Hotel ZaZa's beach club in Memorial City.

If I was given a choice of staying in any hotel room in the country, one always comes to mind: the "Rock Star" suite at the Hotel ZaZa. Ever since I first saw a photo of its cheetah print carpet, zebra chairs, and wall-mounted guitars, I’ve been a fan of the brand and hoped to someday sneak a peek at this iconic room.

Unfortunately Madonna and Jay Z never returned my phone calls when they’ve stayed there, so I’ve contented myself with listening to live music at Monarch (the restaurant at the Museum District ZaZa) or renting a pool bungalow room when I felt like spoiling myself. 

A table at Monarch.

Image: Bill Wiatrak

This week I was invited to visit both locations in Houston for a staycation, and I jumped at the opportunity. I was more than excited to get a behind the scenes look at one of my favorite hotels and check out some of the most interesting rooms in town. I expressed my hope to see the "Rock Star" suite if no one was staying there. I even picked a Monday night to improve my chances of the room not being booked. Tuesday night I’d visit the other location.

The lobby in the Museum District's location.

I hadn’t been to the Museum District location in a couple years, but I know the lobby well—bright, unusual art picked by the owners themselves, a large fountain filled with beautiful fish, and animal print chairs scattered across the dimly lit room.

Image: Bill Wiatrak

This hotel is not for people who like cookie-cutter stuff. I actually attended my senior prom in this hotel, but that was way back in the days of bell bottoms and leisure suits. It was the Warwick back then and looked nothing like it does today. I walked in the hotel just in time for my tour. 

Both hotels’ top floors boast The Magnificent Seven—septets of their most luxurious suites, all with fun names. Some are named after movies, like "The French Connection," which has a poodle statue outside the door, and "The Godfather," with a huge photo of Don Corleone to greet you (at the Memorial location). 

 In the Museum District, there’s "The Tycoon" room equipped with a bathtub on the balcony. Then there’s the famous Rock Star room plastered with photos of rockstars. The quirkiness of the hotel is one of the main reasons I love it so much. 

Inside "The Tycoon" suite.

Besides the Magnificent Seven suites, there’re also concept suites. Memorial City continues its film nods with rooms such as "American Beauty" and "Big Easy." The museum location has its famous "Geisha House" room which feels like you’ve accidentally ended up somewhere in Asia.  One room, "Houston, We Have a Problem," sports a life-sized astronaut. Another has a vintage gas pump as part of the décor with no explanation: classic ZaZa.

"The French Connection" room.

It’s obvious that the owners are movie buffs as well as art aficionados. There’re movie posters and paintings everywhere. You won’t see a bare wall in the place. Even the elevators have art and retro photos.

On my tour I asked to see room 322—some conspiracy theorists believe it to be a bondage chamber for the wealthy. Other than a couple of chains linking the bed to a brick wall, a small space, and a couple creepy pictures, it was just another interesting theme room with a great pool view. 

Inside the lobby of the Memorial City location.

Differences between the two Houston ZaZas are apparent. The museum location is a restored 1920s-era hotel in the heart of the arts district and near the zoo. It’s twice the size of its counterpart. The Memorial City hotel is the first ten floors of a building shared with the luxurious McCarthy Apartments. The apartments have their own reception and pool, but share ZaZa's guest services.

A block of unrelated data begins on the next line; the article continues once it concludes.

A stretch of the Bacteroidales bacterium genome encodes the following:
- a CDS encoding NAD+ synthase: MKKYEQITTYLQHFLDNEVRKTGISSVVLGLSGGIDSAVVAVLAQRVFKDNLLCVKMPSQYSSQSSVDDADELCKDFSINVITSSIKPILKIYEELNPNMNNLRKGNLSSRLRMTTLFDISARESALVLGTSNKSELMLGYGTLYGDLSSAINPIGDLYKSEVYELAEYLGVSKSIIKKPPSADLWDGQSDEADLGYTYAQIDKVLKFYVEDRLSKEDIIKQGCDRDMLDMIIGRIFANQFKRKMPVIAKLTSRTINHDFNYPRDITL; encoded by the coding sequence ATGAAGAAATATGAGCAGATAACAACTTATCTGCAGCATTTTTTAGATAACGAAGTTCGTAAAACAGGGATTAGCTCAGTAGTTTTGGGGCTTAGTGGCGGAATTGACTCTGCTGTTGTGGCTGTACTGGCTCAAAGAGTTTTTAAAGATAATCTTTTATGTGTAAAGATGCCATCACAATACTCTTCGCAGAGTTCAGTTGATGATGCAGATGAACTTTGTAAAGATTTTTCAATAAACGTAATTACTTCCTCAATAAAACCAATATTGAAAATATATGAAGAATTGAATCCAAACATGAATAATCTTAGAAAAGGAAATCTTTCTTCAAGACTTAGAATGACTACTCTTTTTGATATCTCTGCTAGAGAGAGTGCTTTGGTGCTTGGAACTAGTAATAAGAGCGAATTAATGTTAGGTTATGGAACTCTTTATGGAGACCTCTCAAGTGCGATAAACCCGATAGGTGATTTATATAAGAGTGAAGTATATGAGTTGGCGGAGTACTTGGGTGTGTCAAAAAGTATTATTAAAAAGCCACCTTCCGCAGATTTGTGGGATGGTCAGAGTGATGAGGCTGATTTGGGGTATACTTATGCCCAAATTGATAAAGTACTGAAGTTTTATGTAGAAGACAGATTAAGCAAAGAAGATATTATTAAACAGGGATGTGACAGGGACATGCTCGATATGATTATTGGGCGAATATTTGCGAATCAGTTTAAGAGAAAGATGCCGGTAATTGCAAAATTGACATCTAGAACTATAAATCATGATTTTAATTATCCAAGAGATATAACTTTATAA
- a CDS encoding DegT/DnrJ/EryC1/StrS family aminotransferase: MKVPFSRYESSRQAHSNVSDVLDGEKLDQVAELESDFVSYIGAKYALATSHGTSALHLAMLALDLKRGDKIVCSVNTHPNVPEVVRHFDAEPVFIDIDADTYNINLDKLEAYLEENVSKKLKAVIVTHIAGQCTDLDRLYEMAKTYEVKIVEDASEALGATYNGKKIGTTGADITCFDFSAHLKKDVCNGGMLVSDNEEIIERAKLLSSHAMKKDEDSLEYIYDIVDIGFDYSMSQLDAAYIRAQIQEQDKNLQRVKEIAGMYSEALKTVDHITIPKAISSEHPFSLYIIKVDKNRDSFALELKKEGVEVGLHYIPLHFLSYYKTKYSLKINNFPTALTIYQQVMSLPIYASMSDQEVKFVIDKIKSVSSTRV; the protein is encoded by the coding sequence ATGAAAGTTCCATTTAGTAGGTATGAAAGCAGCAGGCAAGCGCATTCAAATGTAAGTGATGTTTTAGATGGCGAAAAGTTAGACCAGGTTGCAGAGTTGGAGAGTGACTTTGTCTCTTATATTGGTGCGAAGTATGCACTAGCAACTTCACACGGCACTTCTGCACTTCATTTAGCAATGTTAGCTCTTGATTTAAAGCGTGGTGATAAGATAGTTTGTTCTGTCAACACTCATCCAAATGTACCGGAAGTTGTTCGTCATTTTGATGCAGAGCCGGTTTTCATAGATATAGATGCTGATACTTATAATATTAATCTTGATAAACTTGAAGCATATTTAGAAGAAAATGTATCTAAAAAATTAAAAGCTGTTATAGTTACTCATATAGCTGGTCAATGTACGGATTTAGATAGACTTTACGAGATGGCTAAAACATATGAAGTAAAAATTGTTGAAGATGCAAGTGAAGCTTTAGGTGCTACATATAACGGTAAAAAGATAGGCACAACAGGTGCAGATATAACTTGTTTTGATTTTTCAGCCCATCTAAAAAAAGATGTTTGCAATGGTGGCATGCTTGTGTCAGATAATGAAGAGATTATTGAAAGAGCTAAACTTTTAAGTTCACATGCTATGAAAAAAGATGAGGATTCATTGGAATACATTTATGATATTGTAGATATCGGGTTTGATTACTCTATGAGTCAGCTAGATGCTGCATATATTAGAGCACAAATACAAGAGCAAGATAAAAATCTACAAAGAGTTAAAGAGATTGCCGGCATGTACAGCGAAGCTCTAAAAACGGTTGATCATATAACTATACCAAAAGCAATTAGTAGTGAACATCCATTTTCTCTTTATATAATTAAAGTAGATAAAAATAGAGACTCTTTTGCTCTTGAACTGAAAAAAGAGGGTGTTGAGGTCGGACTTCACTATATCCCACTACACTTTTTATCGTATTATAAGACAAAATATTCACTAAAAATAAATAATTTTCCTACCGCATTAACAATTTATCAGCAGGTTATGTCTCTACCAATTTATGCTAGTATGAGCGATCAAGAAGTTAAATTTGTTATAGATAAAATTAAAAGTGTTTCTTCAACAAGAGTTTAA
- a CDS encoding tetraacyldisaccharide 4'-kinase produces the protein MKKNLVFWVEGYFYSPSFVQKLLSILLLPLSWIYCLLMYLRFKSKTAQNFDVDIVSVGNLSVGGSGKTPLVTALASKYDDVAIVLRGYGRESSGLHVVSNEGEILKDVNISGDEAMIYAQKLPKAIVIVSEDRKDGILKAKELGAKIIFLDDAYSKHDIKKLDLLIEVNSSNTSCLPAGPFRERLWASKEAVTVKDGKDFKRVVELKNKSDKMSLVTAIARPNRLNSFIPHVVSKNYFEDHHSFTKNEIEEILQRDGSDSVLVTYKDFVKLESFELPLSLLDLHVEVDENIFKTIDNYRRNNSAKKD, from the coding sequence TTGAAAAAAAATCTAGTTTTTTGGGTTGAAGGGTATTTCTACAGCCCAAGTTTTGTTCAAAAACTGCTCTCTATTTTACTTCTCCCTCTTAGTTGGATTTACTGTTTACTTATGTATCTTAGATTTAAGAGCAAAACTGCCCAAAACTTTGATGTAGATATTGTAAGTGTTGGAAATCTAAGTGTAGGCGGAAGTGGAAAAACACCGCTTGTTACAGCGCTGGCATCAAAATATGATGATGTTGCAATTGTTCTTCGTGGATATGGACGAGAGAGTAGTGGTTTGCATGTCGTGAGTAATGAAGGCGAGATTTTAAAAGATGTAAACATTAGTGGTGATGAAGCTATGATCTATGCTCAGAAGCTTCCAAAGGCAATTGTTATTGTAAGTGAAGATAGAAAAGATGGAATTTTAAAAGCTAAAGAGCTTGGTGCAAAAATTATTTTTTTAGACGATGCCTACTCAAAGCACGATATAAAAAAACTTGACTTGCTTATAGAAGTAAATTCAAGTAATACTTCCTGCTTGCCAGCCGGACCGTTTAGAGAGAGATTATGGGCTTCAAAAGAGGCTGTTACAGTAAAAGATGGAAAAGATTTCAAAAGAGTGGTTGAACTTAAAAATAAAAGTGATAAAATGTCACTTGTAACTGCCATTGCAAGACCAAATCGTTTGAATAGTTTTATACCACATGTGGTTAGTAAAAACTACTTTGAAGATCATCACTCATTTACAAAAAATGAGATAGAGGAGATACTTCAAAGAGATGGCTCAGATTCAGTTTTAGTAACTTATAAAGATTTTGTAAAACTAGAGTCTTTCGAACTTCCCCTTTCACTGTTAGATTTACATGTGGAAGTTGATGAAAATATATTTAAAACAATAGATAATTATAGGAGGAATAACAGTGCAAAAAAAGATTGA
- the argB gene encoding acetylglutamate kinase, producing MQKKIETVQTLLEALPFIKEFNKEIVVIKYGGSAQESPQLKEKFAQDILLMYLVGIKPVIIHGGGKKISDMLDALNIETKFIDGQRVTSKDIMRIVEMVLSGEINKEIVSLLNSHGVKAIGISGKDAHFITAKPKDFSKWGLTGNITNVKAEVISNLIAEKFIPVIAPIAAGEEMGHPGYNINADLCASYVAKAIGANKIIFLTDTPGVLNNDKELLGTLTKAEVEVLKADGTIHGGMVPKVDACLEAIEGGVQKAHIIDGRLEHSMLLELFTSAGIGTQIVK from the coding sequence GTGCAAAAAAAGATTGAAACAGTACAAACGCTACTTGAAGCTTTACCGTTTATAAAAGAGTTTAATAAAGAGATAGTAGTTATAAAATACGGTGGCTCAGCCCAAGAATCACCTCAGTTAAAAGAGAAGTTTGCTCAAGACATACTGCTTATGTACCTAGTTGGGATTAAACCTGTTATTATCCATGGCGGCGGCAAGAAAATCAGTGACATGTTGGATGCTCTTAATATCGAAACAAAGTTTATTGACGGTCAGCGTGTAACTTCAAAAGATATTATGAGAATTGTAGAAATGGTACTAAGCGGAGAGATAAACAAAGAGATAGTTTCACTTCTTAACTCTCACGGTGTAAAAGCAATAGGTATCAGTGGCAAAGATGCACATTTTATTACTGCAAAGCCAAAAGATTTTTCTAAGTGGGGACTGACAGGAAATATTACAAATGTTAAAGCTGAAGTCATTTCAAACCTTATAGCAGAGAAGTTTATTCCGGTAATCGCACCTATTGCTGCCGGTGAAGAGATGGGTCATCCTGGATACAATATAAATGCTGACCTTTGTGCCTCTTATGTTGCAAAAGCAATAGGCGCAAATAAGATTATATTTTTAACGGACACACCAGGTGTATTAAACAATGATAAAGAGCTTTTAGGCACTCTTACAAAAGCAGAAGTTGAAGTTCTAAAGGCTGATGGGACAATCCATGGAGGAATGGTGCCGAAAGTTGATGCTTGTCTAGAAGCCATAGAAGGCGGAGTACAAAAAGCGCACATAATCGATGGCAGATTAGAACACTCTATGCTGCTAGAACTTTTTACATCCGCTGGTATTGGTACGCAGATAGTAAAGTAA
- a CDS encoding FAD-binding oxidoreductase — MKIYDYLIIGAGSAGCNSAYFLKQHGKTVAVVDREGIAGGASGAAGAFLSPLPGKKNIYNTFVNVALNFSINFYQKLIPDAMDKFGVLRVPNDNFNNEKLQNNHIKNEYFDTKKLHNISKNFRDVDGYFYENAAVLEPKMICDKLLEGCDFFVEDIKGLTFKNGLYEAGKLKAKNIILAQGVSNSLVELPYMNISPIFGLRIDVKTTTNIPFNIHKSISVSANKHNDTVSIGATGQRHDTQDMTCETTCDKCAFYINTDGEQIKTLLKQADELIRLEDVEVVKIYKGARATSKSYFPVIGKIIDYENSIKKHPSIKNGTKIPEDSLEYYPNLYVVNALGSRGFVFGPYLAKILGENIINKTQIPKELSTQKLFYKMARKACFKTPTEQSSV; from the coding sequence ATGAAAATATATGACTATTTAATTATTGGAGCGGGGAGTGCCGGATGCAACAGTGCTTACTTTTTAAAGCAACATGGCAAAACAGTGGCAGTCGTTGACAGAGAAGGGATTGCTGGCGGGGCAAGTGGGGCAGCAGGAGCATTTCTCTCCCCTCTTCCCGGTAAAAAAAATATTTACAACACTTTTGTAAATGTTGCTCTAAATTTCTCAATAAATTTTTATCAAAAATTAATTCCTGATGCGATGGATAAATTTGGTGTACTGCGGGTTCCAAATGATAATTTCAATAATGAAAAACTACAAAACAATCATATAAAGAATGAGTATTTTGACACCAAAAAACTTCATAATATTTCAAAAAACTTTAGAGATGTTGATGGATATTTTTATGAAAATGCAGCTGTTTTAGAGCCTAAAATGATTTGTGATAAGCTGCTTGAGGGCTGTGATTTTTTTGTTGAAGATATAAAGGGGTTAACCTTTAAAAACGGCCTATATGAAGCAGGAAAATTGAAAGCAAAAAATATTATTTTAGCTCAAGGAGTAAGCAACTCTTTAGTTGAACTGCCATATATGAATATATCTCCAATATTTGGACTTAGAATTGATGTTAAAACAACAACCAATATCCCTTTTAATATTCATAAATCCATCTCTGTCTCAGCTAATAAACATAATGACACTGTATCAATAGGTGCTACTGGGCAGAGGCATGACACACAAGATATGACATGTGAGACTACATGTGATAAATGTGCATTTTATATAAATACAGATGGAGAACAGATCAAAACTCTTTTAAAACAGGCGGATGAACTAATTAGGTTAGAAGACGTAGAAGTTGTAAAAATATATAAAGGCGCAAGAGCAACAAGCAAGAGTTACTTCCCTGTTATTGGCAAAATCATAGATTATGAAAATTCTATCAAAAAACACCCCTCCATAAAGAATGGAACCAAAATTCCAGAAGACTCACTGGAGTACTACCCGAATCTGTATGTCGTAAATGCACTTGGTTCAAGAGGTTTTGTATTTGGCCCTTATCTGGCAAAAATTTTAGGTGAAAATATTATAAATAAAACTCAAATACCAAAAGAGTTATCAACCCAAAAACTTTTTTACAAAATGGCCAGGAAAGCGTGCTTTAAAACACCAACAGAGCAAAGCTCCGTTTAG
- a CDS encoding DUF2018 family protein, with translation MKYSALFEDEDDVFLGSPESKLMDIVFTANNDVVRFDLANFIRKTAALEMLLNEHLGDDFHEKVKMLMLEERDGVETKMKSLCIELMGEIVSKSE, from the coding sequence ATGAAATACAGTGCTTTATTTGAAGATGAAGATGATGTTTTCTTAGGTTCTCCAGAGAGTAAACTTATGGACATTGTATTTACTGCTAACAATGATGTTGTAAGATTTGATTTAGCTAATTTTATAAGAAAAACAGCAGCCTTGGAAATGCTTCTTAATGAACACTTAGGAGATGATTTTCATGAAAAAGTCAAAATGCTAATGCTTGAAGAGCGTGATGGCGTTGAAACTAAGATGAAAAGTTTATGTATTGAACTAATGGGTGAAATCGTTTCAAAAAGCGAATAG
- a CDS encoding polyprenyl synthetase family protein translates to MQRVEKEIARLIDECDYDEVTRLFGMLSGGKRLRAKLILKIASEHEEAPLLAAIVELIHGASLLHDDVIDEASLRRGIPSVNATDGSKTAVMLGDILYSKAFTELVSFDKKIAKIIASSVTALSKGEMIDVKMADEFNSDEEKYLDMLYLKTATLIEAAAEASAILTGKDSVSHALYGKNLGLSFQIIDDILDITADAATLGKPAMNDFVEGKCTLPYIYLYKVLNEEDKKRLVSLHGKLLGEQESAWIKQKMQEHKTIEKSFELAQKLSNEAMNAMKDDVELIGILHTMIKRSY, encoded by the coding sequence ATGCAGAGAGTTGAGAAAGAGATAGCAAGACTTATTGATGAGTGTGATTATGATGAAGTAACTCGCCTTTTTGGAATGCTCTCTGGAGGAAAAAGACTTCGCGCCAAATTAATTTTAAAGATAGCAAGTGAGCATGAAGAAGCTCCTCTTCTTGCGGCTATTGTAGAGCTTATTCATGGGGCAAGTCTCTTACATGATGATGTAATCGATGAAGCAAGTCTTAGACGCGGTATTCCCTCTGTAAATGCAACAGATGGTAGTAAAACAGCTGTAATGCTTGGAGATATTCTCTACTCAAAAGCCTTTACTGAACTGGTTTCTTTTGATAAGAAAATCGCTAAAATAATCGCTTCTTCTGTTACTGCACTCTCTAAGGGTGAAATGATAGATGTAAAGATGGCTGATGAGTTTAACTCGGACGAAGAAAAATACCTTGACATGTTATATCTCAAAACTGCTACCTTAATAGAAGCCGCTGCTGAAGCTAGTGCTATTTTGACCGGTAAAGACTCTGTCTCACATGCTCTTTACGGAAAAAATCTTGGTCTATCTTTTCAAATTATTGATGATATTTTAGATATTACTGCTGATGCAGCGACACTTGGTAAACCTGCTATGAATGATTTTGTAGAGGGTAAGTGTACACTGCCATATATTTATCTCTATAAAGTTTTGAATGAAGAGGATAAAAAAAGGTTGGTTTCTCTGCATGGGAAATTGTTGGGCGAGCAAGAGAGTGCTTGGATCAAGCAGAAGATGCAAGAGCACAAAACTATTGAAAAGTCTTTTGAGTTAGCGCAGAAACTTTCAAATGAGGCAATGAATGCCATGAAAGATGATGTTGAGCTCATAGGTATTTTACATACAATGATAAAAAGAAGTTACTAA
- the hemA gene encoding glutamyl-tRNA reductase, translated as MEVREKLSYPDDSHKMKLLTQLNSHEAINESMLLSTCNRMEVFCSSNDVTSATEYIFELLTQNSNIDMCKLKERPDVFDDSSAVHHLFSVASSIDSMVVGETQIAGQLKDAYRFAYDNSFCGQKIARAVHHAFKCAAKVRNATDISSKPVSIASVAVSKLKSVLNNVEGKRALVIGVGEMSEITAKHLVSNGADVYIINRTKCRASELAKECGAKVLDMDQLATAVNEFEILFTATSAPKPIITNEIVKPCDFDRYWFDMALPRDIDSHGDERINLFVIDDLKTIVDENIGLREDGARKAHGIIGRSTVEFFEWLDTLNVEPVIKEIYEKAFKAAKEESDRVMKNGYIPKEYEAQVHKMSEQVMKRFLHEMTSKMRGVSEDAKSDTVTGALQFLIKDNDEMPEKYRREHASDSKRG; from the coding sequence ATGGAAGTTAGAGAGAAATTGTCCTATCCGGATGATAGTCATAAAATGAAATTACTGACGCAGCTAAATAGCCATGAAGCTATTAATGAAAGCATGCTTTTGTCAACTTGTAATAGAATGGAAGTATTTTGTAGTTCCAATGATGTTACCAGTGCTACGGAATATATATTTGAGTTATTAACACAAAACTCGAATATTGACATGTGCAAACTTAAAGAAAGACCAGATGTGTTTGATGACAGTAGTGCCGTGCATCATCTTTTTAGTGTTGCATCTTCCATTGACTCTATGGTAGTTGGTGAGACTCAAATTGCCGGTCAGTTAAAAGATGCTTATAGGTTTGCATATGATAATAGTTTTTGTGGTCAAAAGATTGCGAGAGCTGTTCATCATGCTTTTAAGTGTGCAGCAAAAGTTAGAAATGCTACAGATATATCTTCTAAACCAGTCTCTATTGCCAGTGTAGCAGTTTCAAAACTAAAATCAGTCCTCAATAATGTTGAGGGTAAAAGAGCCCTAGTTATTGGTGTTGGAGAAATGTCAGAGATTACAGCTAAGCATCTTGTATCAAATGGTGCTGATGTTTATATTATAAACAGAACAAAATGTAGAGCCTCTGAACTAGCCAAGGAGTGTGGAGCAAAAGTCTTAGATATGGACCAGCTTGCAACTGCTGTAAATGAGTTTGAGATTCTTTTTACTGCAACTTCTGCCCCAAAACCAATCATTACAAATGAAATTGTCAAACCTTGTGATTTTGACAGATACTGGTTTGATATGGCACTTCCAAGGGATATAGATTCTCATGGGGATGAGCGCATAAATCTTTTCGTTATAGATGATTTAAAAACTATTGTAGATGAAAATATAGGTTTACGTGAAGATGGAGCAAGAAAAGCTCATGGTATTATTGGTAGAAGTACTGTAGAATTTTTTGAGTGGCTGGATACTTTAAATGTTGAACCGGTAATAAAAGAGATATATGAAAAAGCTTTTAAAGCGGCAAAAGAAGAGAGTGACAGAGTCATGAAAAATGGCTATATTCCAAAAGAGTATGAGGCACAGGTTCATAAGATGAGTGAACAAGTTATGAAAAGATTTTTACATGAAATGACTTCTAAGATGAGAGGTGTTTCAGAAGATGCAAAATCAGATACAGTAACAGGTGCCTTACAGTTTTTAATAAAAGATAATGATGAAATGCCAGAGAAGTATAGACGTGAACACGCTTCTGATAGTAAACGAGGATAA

The art in the Memorial hotel seems a touch more modern, the furniture a tad more retro, and the vibe a bit more millennial. There’s a ping pong table in the middle of the lobby and a shelf of books that turns out not to be books at all. I thought I’d try out the restaurant to see if they had anything that could beat the lamb lollipops from the other ZaZa. Both menus are identical. The buttermilk dipped chicken breast with mashed potatoes is one of the best things I’ve ever put in my mouth. 

The "Breathless" suite.

The Memorial location put me up in the "Breathless" suite, aptly named if you have to walk up ten flights of stairs to get to it. It’s a beautiful room with carpet that looks like deer hide, chairs that look like crocodile, quirky lighting, and a mural above the bed. From the balcony there’s a panoramic view of I-10 and the peace you get from knowing you’re not stuck in that traffic. It’s one of the Magnificent Seven and it is magnificent. 

There was one more night's stay left. As I checked into the Museum District to get my room, I wasn’t sure what to expect. Would I get to stay in a Magnificent Seven? Maybe room 322? Would I have a gas pump or astronaut next to the bed? The desk clerk slid my key towards me, but there was no number. The coolest rooms don’t use numbers. It simply said "Rock Star."

“Really?” I asked in disbelief.

The front desk clerk nodded her head.

The "Rock Star" suite.

The "Rock Star" suite exceeded my expectations. It has two spacious bedrooms, 2.5 baths, a kitchen, a living room, a giant wrap around couch, and a rockstar office that would impress any visitor stopping in to do a concert deal—Mick Jagger, eat your heart out. 

One way to feel like a rock god.

Image: Bill Wiatrak

The art is amazing, the walls are lined with photos that would make the Hard Rock jealous, and there’s an incredible view of downtown. No parties are allowed, per se, but if you want to wow a few groupies ... er ... friends, inviting them up to the rockstar suite would do the trick. 

I loved being a rockstar for a night. I guess I’d better start practicing my guitar again.  

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